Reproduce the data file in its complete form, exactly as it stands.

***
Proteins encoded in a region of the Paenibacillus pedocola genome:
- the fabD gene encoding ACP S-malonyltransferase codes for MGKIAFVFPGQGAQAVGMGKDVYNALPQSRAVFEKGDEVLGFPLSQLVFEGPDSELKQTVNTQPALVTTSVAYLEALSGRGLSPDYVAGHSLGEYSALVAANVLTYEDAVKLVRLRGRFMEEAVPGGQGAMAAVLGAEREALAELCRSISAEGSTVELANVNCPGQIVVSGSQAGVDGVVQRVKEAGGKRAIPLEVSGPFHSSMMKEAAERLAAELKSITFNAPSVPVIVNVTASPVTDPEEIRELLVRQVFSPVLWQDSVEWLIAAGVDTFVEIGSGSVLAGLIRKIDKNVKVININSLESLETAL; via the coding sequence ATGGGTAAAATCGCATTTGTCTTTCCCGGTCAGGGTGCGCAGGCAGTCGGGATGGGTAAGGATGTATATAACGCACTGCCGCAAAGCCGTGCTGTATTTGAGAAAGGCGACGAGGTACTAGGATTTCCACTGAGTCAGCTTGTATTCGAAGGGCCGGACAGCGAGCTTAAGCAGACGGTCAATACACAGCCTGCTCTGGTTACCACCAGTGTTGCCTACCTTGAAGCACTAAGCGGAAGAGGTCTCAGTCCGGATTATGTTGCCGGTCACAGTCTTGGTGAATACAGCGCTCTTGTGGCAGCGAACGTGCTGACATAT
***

Proteins encoded in a region of the Paenibacillus pedocola genome:
- the fabD gene encoding ACP S-malonyltransferase codes for MGKIAFVFPGQGAQAVGMGKDVYNALPQSRAVFEKGDEVLGFPLSQLVFEGPDSELKQTVNTQPALVTTSVAYLEALSGRGLSPDYVAGHSLGEYSALVAANVLTYEDAVKLVRLRGRFMEEAVPGGQGAMAAVLGAEREALAELCRSISAEGSTVELANVNCPGQIVVSGSQAGVDGVVQRVKEAGGKRAIPLEVSGPFHSSMMKEAAERLAAELKSITFNAPSVPVIVNVTASPVTDPEEIRELLVRQVFSPVLWQDSVEWLIAAGVDTFVEIGSGSVLAGLIRKIDKNVKVININSLESLETAL; via the coding sequence ATGGGTAAAATCGCATTTGTCTTTCCCGGTCAGGGTGCGCAGGCAGTCGGGATGGGTAAGGATGTATATAACGCACTGCCGCAAAGCCGTGCTGTATTTGAGAAAGGCGACGAGGTACTAGGATTTCCACTGAGTCAGCTTGTATTCGAAGGGCCGGACAGCGAGCTTAAGCAGACGGTCAATACACAGCCTGCTCTGGTTACCACCAGTGTTGCCTACCTTGAAGCACTAAGCGGAAGAGGTCTCAGTCCGGATTATGTTGCCGGTCACAGTCTTGGTGAATACAGCGCTCTTGTGGCAGCGAACGTGCTGACATAT